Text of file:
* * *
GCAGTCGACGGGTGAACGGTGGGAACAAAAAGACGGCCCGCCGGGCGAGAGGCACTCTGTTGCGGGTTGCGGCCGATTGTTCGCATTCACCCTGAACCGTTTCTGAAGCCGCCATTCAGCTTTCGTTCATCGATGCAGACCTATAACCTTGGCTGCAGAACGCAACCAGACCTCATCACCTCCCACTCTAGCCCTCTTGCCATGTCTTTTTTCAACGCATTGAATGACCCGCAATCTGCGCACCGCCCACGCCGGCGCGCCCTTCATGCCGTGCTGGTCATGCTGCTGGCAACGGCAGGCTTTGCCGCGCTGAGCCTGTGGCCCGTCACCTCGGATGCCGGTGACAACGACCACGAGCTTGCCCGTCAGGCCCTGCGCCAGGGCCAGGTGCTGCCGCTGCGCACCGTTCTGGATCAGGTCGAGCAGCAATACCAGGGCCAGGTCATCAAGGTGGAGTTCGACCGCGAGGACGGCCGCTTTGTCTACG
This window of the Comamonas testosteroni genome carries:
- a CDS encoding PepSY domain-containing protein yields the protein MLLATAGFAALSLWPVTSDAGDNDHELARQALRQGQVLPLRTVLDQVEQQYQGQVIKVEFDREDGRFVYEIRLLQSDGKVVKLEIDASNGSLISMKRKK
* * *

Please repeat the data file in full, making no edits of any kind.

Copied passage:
GCAGTCGACGGGTGAACGGTGGGAACAAAAAGACGGCCCGCCGGGCGAGAGGCACTCTGTTGCGGGTTGCGGCCGATTGTTCGCATTCACCCTGAACCGTTTCTGAAGCCGCCATTCAGCTTTCGTTCATCGATGCAGACCTATAACCTTGGCTGCAGAACGCAACCAGACCTCATCACCTCCCACTCTAGCCCTCTTGCCATGTCTTTTTTCAACGCATTGAATGACCCGCAATCTGCGCACCGCCCACGCCGGCGCGCCCTTCATGCCGTGCTGGTCATGCTGCTGGCAACGGCAGGCTTTGCCGCGCTGAGCCTGTGGCCCGTCACCTCGGATGCCGGTGACAACGACCACGAGCTTGCCCGTCAGGCCCTGCGCCAGGGCCAGGTGCTGCCGCTGCGCACCGTTCTGGATCAGGTCGAGCAGCAATACCAGGGCCAGGTCATCAAGGTGGAGTTCGACCGCGAGGACGGCCGCTTTGTCTACG
This window of the Comamonas testosteroni genome carries:
- a CDS encoding PepSY domain-containing protein yields the protein MLLATAGFAALSLWPVTSDAGDNDHELARQALRQGQVLPLRTVLDQVEQQYQGQVIKVEFDREDGRFVYEIRLLQSDGKVVKLEIDASNGSLISMKRKK